I want to apply a transform to a bunch of points. I see OpenCL has floatnxm but I can’t find a mention of any function that takes this data type as argument. Furthermore I’m using ATI Stream SDK and declaring data type float4x4 myMatrix; gives an error “identifier undefined”. I don’t know if I’m using it wrong or if ATI doesn’t support this - even though I don’t see this type defined as optional.
So are there any built in ways to do affine transform? If I have to write my own, what’s a good way to load this matrix into local memory for all threads? i.e. maybe there’s a way to load the matrix for the work group, rather than each thread having to parse the float* argument into a data structure before doing the transform.
I see OpenCL has floatnxm
No, it doesn’t. These are reserved keywords which are otherwise unused yet.
I see, and my other question? If my global work size = numPoints and I pass the matrix as __global float * then each thread will be creating a copy of the matrix and reading from global memory. There will also be memory bank contention.
So is this a wrong way to partition the problem, or the wrong way to pass the argument? What’s a good way?
If my global work size = numPoints and I pass the matrix as __global float * then each thread will be creating a copy of the matrix and reading from global memory.
I don’t understand why would you do that. Instead, you should write your functions in such a way that they accept a “__global float* matrix” argument instead of requiring the data to be packed into a struct. The only difference  between a “float* m” and a “float m” is that the latter has a nice syntax to access the matrix elements. If all you have is a “float m" you will have to access elements by hand. I.e. you will need to do "m[4row + column]” instead of “m[row][column]”. You could even create a macro to make the code more readable if you want.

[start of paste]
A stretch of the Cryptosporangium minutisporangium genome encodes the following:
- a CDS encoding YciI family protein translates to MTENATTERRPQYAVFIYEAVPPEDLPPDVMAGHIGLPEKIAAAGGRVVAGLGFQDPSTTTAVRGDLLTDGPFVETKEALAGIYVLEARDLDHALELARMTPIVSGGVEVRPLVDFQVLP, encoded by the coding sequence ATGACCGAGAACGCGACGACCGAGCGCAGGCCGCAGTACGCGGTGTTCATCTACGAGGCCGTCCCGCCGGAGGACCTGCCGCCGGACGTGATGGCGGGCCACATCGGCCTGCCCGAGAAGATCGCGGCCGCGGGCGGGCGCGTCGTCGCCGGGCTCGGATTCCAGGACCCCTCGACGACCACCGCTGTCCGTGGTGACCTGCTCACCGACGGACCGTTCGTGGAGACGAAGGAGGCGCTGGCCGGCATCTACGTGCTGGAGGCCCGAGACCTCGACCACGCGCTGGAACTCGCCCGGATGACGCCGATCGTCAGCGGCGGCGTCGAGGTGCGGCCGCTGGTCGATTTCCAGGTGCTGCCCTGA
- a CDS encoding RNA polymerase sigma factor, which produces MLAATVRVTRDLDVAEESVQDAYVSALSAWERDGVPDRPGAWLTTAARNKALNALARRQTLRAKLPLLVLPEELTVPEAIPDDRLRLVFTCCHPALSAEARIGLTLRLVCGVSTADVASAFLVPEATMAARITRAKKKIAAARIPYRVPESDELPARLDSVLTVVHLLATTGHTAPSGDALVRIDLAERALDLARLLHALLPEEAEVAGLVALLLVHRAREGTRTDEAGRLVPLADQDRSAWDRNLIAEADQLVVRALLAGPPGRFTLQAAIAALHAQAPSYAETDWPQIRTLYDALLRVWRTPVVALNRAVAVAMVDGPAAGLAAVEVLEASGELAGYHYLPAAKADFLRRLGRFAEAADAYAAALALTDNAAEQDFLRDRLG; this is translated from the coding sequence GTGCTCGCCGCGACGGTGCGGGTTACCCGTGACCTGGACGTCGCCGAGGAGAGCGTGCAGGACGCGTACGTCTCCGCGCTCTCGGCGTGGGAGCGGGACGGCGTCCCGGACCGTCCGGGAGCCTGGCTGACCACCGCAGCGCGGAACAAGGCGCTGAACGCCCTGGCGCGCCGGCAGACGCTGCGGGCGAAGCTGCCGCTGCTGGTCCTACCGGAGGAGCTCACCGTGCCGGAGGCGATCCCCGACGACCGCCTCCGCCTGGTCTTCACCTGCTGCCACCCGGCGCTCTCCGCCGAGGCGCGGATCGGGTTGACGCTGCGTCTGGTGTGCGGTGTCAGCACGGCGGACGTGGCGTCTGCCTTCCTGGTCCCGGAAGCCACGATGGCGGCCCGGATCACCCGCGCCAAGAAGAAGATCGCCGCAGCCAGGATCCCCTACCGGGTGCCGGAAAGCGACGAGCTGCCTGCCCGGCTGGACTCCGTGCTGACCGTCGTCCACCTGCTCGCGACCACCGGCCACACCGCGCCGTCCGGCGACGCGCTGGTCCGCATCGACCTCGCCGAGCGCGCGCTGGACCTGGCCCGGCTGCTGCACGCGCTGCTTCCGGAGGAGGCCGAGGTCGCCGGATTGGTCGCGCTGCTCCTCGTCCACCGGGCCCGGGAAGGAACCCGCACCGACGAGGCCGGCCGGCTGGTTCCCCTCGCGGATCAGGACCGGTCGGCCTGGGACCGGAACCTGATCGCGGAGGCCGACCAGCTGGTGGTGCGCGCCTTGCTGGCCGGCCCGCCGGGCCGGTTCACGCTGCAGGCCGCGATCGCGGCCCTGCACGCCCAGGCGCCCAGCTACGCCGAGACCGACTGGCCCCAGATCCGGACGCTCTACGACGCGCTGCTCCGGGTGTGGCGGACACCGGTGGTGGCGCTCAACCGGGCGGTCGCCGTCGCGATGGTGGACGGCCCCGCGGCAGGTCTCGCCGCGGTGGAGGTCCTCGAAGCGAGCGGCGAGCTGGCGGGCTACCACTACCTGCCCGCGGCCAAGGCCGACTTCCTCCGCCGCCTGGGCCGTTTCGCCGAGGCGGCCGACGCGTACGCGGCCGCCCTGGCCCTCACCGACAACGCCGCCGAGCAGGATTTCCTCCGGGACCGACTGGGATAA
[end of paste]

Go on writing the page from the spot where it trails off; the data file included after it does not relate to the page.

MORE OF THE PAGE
#define IDX(row,column) (4*(row) + (column))
You may also want to take advantage of the lower latency of __constant kernel arguments.
 Again, don’t shoot me
Well what I mean is my multiplication function is something like this
float4 multiply(float4 point, __global float * matrix)
result.x = matrix * point.x + matrix * point.y + matrix * point.z + matrix;
result.y = matrix * point.x + matrix * point.y + matrix * point.z + matrix
From what I understand, if I have 32 threads calling multiply(), that’s 32 threads reading the same 16 values from global memory. Maybe the reads aren’t even cached to local memory. I was just thinking if there was a way not to do that many reads at all.
NVidia tutorial on matrix multiplication uses local memory to reduce number of reads to __global memory - they have each thread working on a portion of the matrix, copying from global to local. However they partition their problem so that the number of threads that are run = num of blocks required. In my case if I did a copy from global to local I don’t know if it wouldn’t help because I still have 32 threads copying the same 16 values to local address space.
Anyway I thought there was a magic bullet. Just some way to specify that for this group of work items I’m creating a piece of local read only memory and copying data from global to local address space and that applies to all threads in the group. I will use __constant to get faster reads like you suggested.
Ah, I see. I think you are doing the right thing. You can assume that all devices will have some sort of cache for global memory, and even if it’s very small, sixteen floats will not be a problem.
Maybe the reads aren’t even cached to local memory
Correct. Unless you explicitly copy the data to local memory I don’t think it’s reasonable to expect the CL to do it “automagically”.
Just some way to specify that for this group of work items I’m creating a piece of local read only memory and copying data from global to local address space and that applies to all threads in the group.
You could use the work-group to cooperatively move the matrix into a __local variable, but declaring the matrix as __constant is not just going to be faster, it’s easier to code and to understand.